Kathmandu: Nepalese Prime Minister Sher Bahadur Deuba has requested India to provide additional air routes from Mahendranagar, Nepalgunj and Janakpur to facilitate connectivity and travel between the two countries.

Prime Minister Deuba made the request during a delegation-level talk with his Indian counterpart Narendra Modi on Monday in Lumbini – the birthplace of Gautam Buddha, according to sources at the Ministry of Foreign Affairs here.

He requested additional air routes in order to facilitate connectivity and travel between the two countries in view of the fact that the second international airport – Gautam Buddha International Airport – was brought into commercial operation in Bhairahawa starting from May 16, sources said.

Prime Minister Deuba also called for investment proposals from companies interested in India to develop the 750 MW West Seti Hydropower Project, they said.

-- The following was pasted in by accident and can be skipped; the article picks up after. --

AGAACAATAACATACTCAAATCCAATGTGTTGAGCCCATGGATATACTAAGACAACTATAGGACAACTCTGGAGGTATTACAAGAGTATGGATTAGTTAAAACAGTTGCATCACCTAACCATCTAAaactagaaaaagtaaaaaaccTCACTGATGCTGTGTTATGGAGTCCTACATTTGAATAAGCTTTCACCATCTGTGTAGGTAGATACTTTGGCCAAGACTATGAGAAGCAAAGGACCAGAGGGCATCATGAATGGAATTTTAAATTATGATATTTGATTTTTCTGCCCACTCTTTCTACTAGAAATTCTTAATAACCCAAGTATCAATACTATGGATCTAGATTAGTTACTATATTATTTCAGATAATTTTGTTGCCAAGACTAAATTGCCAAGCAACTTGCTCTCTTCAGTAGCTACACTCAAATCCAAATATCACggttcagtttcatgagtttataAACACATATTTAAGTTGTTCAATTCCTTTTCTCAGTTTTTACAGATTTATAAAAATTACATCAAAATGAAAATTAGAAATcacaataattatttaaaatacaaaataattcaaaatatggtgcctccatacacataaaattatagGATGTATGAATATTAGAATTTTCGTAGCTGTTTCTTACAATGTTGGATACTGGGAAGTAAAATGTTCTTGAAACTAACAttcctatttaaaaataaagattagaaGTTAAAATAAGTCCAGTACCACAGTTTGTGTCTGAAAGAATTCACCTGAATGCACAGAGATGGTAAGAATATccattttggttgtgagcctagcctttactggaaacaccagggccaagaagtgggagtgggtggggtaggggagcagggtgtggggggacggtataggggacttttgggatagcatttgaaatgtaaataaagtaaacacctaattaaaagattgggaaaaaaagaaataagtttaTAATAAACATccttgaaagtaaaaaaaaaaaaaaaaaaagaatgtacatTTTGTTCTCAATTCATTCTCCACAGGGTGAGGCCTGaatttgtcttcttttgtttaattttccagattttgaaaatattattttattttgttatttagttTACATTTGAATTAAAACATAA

The two leaders also agreed to move ahead with priority the Pancheshwar Project, said a press statement issued by the Foreign Ministry following the talks between the two prime ministers.

Prime Minister Deuba also proposed a long-term power trade agreement between the two countries for mutual interest as both sides expressed satisfaction over the progress in the 900 MW Arun-III hydropower project, it said.

During the meeting, both the leaders stressed the importance of hydropower for clean energy, with abundant possibilities for collaboration in the hydroelectricity sector between the two countries.

Prime Minister Modi said on Monday that he had an “excellent” meeting with Nepalese counterpart Deuba in Lumbini and discussed the full range of bilateral relations as the two sides inked key MoUs to diversify and deepen cooperation.

Prime Minister Modi visited the Himalayan nation at the invitation of his Nepalese counterpart Deuba on a day-long visit to Lumbini on the occasion of Buddha Purnima on Monday. It was his fifth visit to Nepal and first to Lumbini.

Land-locked Nepal relies heavily on India for the transportation of goods and services.

Nepal’s access to the sea is through India, and it imports a predominant proportion of its requirements from and through India.

The India-Nepal Treaty of Peace and Friendship of 1950 forms the bedrock of the special relations between the two countries.

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